Hindu Kush Himalaya is a ‘biosphere on the brink’: ICIMOD

‘It is almost too late’ to stem losses in nature and habitat in the HKH region, says organisation at meeting in Kathmandu
The markhor is a large wild goat native to Central and South Asia, where it is mainly found on the heights of the Karakoram. It is the national animal of Pakistan. Photo: iStock
The markhor is a large wild goat native to Central and South Asia, where it is mainly found on the heights of the Karakoram. It is the national animal of Pakistan. Photo: iStock

Experts from The International Centre for Integrated Mountain Development (ICIMOD) called for ‘bold action’ and ‘urgent finance’ to prevent collapse of nature in High Mountain Asia on February 5, 2024, in the Nepalese capital of Kathmandu.

The Hindu Kush Himalaya (HKH), one of the most biodiverse regions on Earth, is a ‘biosphere on the brink’, the organisation said in a statement as 130 global experts arrived in Nepal for the Third Lead Authors meeting of the Intergovernmental Science-Policy Platform on Biodiversity and Ecosystem Services (IPBES) nexus assessment.

ICIMOD is hosting the meeting at its headquarters in Kathmandu. The summit examines the linkages between food and water security, health, biodiversity, and climate change.

The researchers described the speed and scale of losses in nature and habitat in the HKH region as ‘catastrophic’. “It is almost too late,” Deputy Director General Izabella Koziell told delegates to the IPBES meeting.

She added:

Four of the world’s 36 global biodiversity hotspots are in this region. Two of the global 200 eco regions, 575 Protected Areas, 335 important bird areas, those figures speak for themselves. Yet we are in an accelerating crisis, despite the efforts of everyone here and many in the international community. Seventy per cent of the original biodiversity has been lost over the last century. And yet 85 per cent of mountain communities remain dependent on this biodiversity, for food, water, flood control and cultural identity.

“The declines in nature across this region,” said IPBES author and ICIMOD Ecosystems Specialist Sunita Chaudhary, “are so advanced and accelerating so fast they now pose a threat to the lives of not just animal and plant life, but also human societies.”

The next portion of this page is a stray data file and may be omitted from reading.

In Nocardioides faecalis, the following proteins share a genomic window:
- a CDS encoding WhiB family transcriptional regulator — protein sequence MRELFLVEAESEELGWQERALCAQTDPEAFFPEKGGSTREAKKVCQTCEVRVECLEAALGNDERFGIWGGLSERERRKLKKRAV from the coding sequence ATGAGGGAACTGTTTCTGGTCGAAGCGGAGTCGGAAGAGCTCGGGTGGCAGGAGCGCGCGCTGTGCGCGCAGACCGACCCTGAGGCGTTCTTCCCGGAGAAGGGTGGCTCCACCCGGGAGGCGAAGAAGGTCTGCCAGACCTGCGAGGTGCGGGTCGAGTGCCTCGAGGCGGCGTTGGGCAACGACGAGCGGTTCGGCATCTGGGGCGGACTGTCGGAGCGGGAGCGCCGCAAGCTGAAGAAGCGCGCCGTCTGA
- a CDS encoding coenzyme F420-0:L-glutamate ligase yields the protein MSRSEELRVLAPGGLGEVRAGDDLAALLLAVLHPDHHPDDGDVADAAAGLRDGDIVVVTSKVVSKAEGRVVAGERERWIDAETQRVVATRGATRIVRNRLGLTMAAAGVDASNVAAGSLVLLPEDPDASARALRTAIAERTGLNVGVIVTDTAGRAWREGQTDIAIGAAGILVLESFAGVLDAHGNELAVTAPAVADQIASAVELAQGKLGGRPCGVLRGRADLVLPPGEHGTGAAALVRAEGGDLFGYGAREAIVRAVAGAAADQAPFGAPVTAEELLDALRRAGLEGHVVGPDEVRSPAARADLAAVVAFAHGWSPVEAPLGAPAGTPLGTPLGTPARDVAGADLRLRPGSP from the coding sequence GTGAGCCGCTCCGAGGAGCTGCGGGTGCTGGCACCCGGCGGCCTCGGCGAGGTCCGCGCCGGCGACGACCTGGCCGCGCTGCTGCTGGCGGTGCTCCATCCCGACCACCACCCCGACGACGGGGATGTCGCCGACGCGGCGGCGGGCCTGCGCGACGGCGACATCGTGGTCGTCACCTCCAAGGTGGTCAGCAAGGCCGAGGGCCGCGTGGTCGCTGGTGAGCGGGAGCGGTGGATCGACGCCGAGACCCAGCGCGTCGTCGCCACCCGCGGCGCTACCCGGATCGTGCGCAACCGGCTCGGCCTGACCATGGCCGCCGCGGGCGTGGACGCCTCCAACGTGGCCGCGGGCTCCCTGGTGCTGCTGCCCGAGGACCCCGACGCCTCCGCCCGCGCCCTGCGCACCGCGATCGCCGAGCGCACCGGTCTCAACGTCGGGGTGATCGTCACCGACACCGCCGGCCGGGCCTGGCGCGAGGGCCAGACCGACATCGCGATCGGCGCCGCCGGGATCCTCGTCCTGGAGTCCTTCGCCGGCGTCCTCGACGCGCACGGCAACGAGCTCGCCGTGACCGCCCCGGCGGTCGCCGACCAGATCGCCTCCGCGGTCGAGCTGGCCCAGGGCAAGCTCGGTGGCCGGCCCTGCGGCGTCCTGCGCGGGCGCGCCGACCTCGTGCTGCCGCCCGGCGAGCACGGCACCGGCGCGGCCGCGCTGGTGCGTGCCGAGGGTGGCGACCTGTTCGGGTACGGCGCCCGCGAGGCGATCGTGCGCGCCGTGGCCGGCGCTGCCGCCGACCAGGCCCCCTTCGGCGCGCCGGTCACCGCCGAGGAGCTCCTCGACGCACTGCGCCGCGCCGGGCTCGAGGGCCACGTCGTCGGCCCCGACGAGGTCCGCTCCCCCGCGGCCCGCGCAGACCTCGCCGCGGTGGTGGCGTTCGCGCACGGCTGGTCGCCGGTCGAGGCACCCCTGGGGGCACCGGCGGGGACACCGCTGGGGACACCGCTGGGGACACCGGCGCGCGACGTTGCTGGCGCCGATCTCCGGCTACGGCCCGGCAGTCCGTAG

‘Water tower’

High Mountain Asia comprises of mountain ranges such as the Tian Shan, Kunlun Shan, Pamir, Karakoram, Hindu Kush, and of course, the Tibetan Plateau and the Himalayas.

HKH, which stretches 3,500 kilometres and spans eight countries, is home to most of the snow and ice on Earth outside the poles. At least 12 rivers fan out in every direction across the Asian continent from it:

  1. Syr Darya and Amu Darya towards the now-dead Aral Sea
  2. The Tarim toward the Taklamakan
  3. The Indus, Ganga and Brahmaputra towards the Arabian Sea and Bay of Bengal
  4. The Yellow river towards the Gulf of Bohai
  5. The Yangtze towards the East China Sea
  6. The Mekong towards the South China Sea
  7. The Chindwin, Salween and Irrawaddy towards the Andaman Sea

The ‘Water Tower of Asia’ provides essential ecosystem services such as clean water for a third of the world’s population. It is estimated to be warming at nearly two times the average rate of warming in the Northern Hemisphere.

The statement by ICIMOD noted that 241 million people live in the HKH region, of whom 31 per cent are “food-insecure” and “half of whom face some form of malnutrition”. 

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“This is a region that must be urgently prioritised for investment — to fund the fight to reverse nature loss and species extinction. Worldwide, we’re seeing a huge uptick in investments in ecosystem restoration and a growing recognition of the role that nature plays in human survival. We must ensure that funding to the HKH rises at an exponential rate before these fragile and crucial ecosystems collapse, by building nature into all investment and action. And we must accelerate policy, institutional and market reforms to make this happen. And also push for much more rapid increase in integrated global finance, especially for high value and vulnerable regions like the HKH,” said Chaudhary.

Mountains cover 22 per cent of Earth’s land surface but hold 50 per cent of the world’s global biodiversity hotspots. Given mountains’ acute vulnerability to climate change, ICIMOD researchers have called for IPBES to consider a dedicated Global Mountains assessment.

The ICIMOD statement noted that this was the first time an IPBES assessment meeting was being held in South Asia.

A meeting to advance a summary for policymakers will be held from February 10-11, after the e lead authors of the IPBES nexus assessment report have met from February 5-9.

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